Despite hybrid working rapidly becoming a default state for firms establishing operations in the post-Covid work environment, research from Ricoh Europe has suggested employers are not taking the opportunity to automate workflows, upgrade office spaces or heed employee calls to digitise manual processes.
The research, conducted by Opinium for the digital workplace technology provider, polled 3,000 office workers across the UK, Ireland, France, Germany, Italy, the Netherlands and Spain.
The top-line finding was that most European employees now believe digitising processes improves their work, as admin-heavy workloads, lack of office booking systems and inadequate workflow technology hamper employee experience.
Indeed, currently, only 11% of office workers had access to workflow automation tools, while two-fifths (44%) reported no change in their company’s investment in tools to automate tasks or processes over the past year. That was despite, noted Ricoh, more than two-thirds (69%) saying automating processes make their work better – a shift from more sceptical pre-pandemic attitudes to workplace digitisation.
Hybrid work represents a major opportunity for employers to improve the employee experience and productivity by automating laborious and mundane tasks and processes, but they risk missing out if they fail to embrace the tools and procedures that can make hybrid working a success and meet employee needs.
Nearly half of workers (49%) said they would be more productive if their administrative burden wasn’t so high. Yet two-fifths (42%) expressed confusion over the number of technology platforms they are expected to use, saying these additional tools actually increase their workload rather than streamline it. This, said the survey, highlighted the need for employers to take a consultative approach when considering the technology and systems that are best for their people.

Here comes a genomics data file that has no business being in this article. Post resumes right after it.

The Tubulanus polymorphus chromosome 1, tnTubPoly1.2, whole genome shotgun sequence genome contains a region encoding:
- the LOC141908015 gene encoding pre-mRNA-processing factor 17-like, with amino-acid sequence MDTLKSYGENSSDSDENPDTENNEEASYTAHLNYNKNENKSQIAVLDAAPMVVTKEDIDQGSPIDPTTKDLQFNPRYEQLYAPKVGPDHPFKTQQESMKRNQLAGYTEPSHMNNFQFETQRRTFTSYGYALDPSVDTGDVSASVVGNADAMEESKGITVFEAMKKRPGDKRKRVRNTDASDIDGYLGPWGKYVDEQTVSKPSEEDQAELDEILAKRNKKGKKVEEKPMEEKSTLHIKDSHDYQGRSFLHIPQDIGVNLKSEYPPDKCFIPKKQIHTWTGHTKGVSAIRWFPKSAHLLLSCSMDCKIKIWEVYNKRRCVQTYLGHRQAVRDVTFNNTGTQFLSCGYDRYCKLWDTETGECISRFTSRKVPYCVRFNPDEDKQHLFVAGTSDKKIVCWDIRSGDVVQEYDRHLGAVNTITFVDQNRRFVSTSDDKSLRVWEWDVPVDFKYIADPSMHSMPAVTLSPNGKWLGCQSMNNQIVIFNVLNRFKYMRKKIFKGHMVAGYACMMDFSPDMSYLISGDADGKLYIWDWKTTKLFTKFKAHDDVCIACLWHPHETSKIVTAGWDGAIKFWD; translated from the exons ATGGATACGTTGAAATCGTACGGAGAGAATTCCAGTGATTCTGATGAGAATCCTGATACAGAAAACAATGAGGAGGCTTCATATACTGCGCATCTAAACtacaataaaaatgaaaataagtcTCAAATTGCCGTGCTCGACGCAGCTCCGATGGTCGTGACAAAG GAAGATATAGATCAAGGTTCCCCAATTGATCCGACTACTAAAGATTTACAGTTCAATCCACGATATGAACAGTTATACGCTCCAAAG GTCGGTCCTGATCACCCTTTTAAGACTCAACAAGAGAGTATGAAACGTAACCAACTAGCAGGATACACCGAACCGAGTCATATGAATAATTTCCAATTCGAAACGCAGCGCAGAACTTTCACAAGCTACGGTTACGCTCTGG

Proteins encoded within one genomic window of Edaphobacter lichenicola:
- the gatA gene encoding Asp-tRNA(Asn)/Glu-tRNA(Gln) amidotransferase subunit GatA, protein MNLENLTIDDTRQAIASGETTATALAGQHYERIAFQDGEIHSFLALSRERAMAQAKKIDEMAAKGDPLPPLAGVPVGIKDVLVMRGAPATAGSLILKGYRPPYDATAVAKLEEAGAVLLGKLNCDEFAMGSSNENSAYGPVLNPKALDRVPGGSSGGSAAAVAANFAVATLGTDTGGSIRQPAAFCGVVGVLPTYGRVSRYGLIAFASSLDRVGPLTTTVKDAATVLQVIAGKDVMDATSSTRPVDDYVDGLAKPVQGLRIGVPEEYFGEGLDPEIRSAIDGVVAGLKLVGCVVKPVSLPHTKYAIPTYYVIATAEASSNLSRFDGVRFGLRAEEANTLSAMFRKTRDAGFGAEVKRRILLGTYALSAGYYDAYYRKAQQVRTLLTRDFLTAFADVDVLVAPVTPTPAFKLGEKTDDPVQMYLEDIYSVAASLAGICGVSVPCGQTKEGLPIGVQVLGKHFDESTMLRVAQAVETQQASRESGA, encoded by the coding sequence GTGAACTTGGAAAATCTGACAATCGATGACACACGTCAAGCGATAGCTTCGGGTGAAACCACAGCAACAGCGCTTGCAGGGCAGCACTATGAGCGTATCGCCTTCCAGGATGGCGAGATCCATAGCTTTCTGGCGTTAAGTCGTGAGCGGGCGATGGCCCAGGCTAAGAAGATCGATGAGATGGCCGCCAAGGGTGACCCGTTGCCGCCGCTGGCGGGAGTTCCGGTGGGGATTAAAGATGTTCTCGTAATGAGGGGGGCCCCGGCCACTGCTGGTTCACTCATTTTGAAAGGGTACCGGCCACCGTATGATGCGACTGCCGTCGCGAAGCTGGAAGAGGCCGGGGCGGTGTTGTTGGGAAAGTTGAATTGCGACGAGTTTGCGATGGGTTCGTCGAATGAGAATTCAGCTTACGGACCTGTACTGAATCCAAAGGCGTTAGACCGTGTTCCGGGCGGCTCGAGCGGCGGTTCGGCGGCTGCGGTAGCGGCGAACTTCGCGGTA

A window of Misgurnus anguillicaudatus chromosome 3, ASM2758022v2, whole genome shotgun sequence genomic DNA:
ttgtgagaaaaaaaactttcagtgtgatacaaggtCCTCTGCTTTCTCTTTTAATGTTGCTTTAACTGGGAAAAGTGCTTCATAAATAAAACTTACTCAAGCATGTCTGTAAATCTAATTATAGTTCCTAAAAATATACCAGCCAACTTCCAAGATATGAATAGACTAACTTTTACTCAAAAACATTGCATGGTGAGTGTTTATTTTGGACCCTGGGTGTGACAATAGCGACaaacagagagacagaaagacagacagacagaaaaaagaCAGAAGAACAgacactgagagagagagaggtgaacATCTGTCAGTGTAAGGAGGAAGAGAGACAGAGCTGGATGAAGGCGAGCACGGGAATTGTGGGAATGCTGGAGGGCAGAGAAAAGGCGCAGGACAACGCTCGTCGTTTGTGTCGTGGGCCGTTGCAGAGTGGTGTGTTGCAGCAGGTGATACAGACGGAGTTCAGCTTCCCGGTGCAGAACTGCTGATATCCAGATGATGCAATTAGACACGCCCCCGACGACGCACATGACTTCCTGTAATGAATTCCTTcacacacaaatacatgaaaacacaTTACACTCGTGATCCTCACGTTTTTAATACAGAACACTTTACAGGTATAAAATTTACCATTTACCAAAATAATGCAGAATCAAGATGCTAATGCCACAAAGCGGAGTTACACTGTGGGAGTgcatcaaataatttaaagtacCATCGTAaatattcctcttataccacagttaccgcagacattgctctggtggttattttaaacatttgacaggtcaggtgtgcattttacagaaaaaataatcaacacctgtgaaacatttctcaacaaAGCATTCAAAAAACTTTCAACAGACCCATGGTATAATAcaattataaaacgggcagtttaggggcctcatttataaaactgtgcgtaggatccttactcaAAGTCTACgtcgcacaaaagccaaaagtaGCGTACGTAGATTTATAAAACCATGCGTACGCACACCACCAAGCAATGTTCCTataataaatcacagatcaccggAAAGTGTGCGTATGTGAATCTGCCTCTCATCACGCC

Ricoh warned that platform overload could soon frustrate talent and lead to them looking for opportunities elsewhere.
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Going forward, Ricoh observed that with employers trying to encourage workers back to the office, establishing processes to make this transition easy is vital.
However, more than half of European office workers (54%) think there hasn’t been a change in the amount invested in desk and room booking systems.
As many businesses look to downsize their office footprint, a lack of, or convoluted process for, desk booking could mean workers arrive at the office without an adequate workspace. This naturally contributes to creating a poor experience and a disincentive to return to the physical workplace.
“Gone are the days where employees felt concerned about their roles being ‘replaced’ by automation,” said Ricoh Europe CEO Nicola Downing.
“The value of technology and automation, when implemented effectively, is widely seen to free up time to work on more valuable activities. Ultimately, if employers fail to weave automation into their long-term hybrid working strategies, they could be missing an important opportunity to improve operations while boosting morale and productivity across the entire workforce.”